The lonely west was a tragedy.
See, we are all social.
Said differently, we were made for each other – we were made to interact.
And to the extent when and where relationships are broken, or never existed in the first place, there is hurt.
At times, this lonely fact has been driven by nothing other than geography.
Because all you have to do to stretch people is to put enough distance between them.
The Bedouin, the soldier, the artist.
This is true of the cowboy too, for those living a solitary life will always be the odd-man-out.
“What rodeos, movies, Western art, and pulp fiction all miss is the overwhelming loneliness of the westering experience. When my uncles (and even my father, for a year or two) were cowboying in the Panhandle they would eagerly ride horseback as much as thirty-five miles to a dance or a social, and then ride back and be ready to work at dawn. In Montana, Nebraska, Wyoming, the distances were even greater. Many Westerners were alone so much that loneliness was just in them, to a degree that finally made domestic and social relations difficult, if not secondary. The old joke that cowboys get along better with horses than they do with women is not a joke, it’s a tragedy.”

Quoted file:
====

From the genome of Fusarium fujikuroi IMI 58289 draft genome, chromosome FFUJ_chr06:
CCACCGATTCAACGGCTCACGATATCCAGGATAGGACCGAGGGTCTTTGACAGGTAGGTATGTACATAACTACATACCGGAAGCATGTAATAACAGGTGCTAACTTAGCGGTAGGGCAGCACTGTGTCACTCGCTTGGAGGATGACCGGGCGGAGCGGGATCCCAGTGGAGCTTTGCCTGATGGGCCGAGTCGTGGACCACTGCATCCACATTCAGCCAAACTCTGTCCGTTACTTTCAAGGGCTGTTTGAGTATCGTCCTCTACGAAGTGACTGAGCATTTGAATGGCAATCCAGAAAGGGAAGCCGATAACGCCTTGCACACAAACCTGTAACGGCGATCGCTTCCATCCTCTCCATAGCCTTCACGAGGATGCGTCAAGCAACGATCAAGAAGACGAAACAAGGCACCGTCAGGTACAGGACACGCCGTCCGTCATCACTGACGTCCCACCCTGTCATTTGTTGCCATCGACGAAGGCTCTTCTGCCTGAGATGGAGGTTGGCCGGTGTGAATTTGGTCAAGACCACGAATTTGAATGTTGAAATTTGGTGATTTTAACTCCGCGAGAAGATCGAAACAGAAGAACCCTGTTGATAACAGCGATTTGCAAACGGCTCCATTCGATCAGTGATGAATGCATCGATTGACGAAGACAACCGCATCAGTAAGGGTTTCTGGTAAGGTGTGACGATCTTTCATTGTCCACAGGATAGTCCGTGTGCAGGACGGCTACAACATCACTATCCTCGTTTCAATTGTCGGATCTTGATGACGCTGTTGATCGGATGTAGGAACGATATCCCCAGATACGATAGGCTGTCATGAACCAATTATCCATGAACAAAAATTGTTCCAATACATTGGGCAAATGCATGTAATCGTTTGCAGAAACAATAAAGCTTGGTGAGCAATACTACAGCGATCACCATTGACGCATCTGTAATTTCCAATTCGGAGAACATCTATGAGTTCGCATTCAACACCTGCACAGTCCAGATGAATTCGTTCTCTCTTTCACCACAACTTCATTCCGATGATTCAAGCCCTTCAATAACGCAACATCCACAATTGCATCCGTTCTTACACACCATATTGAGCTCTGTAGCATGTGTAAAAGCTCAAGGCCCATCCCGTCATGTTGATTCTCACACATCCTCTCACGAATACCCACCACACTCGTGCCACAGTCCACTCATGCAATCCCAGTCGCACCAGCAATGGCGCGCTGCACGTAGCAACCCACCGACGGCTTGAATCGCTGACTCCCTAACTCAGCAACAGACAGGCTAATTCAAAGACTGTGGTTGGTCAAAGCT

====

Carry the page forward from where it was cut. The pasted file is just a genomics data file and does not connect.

–Larry McMurtry, Walter Benjamin At The Dairy Queen